# However, you will need to repeat this operation for any other band or product
# Or set it in stone, but be careful as the specification may change...
l9_nir_c_mul = 2.0000E-05
l9_nir_refl = l9_nir * l9_nir_c_mul + l9_nir_c_add

show(adjust_band(l9_nir_refl), transform=l9_tr, cmap='Reds')

<AxesSubplot:>


For Pleiades, the NIR band is the 4th.

The Pleaides product is a stack, so only read the 4th band.

⚠️It is also best to read the DIMAP.xml file rather than the .JP2 as the product may be tiled.

pld_nir_path = os.path.join(pld_path, "DIM_PHR1A_PMS_202005110231585_ORT_5547047101.XML")

with rasterio.open(pld_nir_path) as pld_nir_ds:
pld_tr = pld_nir_ds.transform


We still need to set the nodata.

# Convert the band to float for consistency
pld_nir = pld_nir.astype(np.float32)

# Set nodata, for landsat it is where the band is null
pld_nir = np.where(pld_nir==0, np.nan, pld_nir)


⚠️ And we are not lucky, according to the metadata file, the Pleiades data hasn’t been ordered in reflectance! Indeed, we can find <RADIOMETRIC_PROCESSING>BASIC</RADIOMETRIC_PROCESSING> in the metadata file, that means we need to convert the data from DN to reflectance. This is too long to be done here, first we need to convert DN to TOA radiance, then convert it to TOA reflectance, as seen in the Appendix D of the Pleiades User Guide

show(adjust_band(pld_nir), transform=pld_tr, cmap='Reds')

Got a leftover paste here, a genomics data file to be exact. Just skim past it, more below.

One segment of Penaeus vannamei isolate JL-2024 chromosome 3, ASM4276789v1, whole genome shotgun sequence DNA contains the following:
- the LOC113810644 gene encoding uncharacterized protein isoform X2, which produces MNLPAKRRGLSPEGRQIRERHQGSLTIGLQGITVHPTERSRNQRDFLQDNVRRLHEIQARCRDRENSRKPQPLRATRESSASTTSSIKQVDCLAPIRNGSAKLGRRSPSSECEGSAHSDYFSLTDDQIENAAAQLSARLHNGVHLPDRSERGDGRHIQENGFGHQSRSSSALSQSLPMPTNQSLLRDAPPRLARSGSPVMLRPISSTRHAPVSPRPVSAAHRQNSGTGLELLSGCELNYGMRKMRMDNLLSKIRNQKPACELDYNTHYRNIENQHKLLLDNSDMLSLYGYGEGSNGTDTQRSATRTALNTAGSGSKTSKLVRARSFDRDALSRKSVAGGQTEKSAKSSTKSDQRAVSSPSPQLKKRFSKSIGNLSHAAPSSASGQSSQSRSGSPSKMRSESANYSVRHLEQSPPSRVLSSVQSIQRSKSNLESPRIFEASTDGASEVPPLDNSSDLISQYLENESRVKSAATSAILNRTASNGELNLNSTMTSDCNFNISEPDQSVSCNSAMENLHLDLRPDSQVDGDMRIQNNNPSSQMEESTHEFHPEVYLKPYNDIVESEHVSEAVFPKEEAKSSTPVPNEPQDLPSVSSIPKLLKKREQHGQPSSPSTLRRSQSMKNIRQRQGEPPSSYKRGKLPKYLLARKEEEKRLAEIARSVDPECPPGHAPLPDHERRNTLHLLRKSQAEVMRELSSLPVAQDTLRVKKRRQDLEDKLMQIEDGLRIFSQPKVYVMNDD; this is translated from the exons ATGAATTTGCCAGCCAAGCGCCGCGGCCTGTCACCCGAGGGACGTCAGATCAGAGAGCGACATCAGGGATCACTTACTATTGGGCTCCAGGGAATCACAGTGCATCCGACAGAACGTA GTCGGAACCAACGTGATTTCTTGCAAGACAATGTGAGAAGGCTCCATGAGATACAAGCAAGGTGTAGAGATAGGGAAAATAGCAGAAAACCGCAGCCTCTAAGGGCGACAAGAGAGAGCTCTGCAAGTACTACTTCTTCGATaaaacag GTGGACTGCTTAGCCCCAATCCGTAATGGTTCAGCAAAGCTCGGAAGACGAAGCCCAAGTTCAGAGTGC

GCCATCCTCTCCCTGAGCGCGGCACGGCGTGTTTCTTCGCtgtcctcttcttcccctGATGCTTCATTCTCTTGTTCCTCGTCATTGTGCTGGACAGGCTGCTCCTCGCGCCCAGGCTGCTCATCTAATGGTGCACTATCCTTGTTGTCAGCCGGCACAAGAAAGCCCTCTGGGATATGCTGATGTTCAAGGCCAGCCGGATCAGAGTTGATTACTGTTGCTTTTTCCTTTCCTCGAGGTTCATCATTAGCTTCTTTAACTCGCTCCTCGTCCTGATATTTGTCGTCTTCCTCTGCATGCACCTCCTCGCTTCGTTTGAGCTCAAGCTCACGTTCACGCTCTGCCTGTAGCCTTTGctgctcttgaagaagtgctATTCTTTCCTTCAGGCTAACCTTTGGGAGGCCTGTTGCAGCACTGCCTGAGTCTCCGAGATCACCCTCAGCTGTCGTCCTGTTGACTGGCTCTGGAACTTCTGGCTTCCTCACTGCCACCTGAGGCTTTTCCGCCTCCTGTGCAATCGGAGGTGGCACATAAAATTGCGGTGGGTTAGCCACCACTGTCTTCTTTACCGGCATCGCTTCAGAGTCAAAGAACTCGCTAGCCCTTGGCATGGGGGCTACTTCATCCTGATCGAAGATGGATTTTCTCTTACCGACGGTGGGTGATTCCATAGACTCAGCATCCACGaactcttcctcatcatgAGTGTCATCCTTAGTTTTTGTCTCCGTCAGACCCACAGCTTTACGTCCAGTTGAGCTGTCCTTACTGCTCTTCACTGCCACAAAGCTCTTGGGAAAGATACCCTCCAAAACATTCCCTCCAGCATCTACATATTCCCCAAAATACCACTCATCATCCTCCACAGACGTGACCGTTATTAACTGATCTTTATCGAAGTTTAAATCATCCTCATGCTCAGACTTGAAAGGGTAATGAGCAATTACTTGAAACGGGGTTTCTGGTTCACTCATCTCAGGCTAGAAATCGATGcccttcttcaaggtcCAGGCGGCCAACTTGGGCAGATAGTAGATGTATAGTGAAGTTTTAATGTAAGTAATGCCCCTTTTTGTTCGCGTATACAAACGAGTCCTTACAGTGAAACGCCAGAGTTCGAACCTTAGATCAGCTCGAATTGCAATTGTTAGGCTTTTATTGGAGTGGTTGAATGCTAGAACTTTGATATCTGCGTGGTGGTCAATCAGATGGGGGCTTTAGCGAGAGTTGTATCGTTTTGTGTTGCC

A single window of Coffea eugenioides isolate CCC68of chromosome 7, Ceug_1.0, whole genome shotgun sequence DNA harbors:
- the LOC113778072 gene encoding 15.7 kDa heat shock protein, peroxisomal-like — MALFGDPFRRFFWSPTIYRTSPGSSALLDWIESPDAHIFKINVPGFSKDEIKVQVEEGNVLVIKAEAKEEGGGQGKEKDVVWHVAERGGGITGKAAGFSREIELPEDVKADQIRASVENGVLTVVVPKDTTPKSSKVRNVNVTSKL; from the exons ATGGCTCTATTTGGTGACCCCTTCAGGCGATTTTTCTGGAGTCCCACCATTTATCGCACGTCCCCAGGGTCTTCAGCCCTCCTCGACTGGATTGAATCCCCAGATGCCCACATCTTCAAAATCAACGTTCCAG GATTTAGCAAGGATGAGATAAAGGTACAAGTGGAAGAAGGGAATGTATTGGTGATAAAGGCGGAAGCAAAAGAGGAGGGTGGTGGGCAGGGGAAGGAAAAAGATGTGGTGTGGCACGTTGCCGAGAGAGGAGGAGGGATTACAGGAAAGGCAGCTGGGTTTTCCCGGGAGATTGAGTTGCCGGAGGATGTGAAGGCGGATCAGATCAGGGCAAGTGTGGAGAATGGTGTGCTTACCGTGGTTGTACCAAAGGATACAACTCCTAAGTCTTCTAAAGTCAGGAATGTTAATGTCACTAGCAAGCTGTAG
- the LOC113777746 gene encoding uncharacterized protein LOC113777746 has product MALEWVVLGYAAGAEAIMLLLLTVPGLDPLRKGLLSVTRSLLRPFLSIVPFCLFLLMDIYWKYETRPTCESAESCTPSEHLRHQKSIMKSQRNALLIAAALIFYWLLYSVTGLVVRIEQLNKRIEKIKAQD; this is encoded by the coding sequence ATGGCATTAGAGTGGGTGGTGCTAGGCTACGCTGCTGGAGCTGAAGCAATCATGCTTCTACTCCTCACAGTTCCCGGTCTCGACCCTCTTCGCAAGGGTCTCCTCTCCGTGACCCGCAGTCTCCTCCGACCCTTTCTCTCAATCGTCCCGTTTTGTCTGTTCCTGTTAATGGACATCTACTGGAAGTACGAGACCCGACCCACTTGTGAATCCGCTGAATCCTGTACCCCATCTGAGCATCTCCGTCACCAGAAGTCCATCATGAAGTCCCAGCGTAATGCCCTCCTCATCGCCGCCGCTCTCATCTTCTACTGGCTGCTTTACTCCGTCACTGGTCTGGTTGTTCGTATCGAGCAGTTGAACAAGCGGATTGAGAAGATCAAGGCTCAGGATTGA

<AxesSubplot:>


### NIR for Sentinel-2#

For Sentinel-2, there are two NIR bands, one with a spatial resolution of 10 meters (8A) but with a lower spectral resolution than the 20m NIR band (08). So if you work at 20m of resolution it will be better to load the 08 band.

⚠️The Sentinel-2 product is archived in a zip file, so be careful how you read the NIR file.

⚠️The Sentinel-2 bands are not easy to retrieve, you should look in the GRANULE and into the IMG_DATA folder. This is product specific!

s2_nir_path = os.path.join(
f"zip://{s2_path}",
"S2A_MSIL1C_20200824T110631_N0209_R137_T30TTK_20200824T150432.SAFE!",
"GRANULE",
"L1C_T30TTK_A027018_20200824T111345",
"IMG_DATA",
"T30TTK_20200824T110631_B08.jp2"
)

with rasterio.open(s2_nir_path) as s2_nir_ds:
s2_tr = s2_nir_ds.transform


Set the nodata and convert into reflectance!

⚠️⚠️⚠️ This seems easy fore Sentinel-2 data, but pay attention that if the product has been acquired after 25/01/2022 (with the processing baseline 04.00), an offset has been added!

And if the processing baseline is less than 02.07 for L2A products (L2Ap) (before 06/11/2018), the bands are not geocoded and you need to do it manually…

# First convert the band to float (as we want reflectance values and why not nans in place of nodata)
s2_nir = s2_nir.astype(np.float32)

# Set nodata, for Sentinel-2 it is where the band is null
s2_nir = np.where(s2_nir==0, np.nan, s2_nir)

# Convert to reflectance
s2_nir_c_add = 0  # This changes with baseline 04.00!
s2_nir_c_mul = 1/10000
s2_nir_refl = s2_nir * s2_nir_c_mul + s2_nir_c_add

show(adjust_band(s2_nir_refl), transform=s2_tr, cmap='Reds')

<AxesSubplot:>


## Overview of the simplifications#

What you get in exchange of a bit of speed: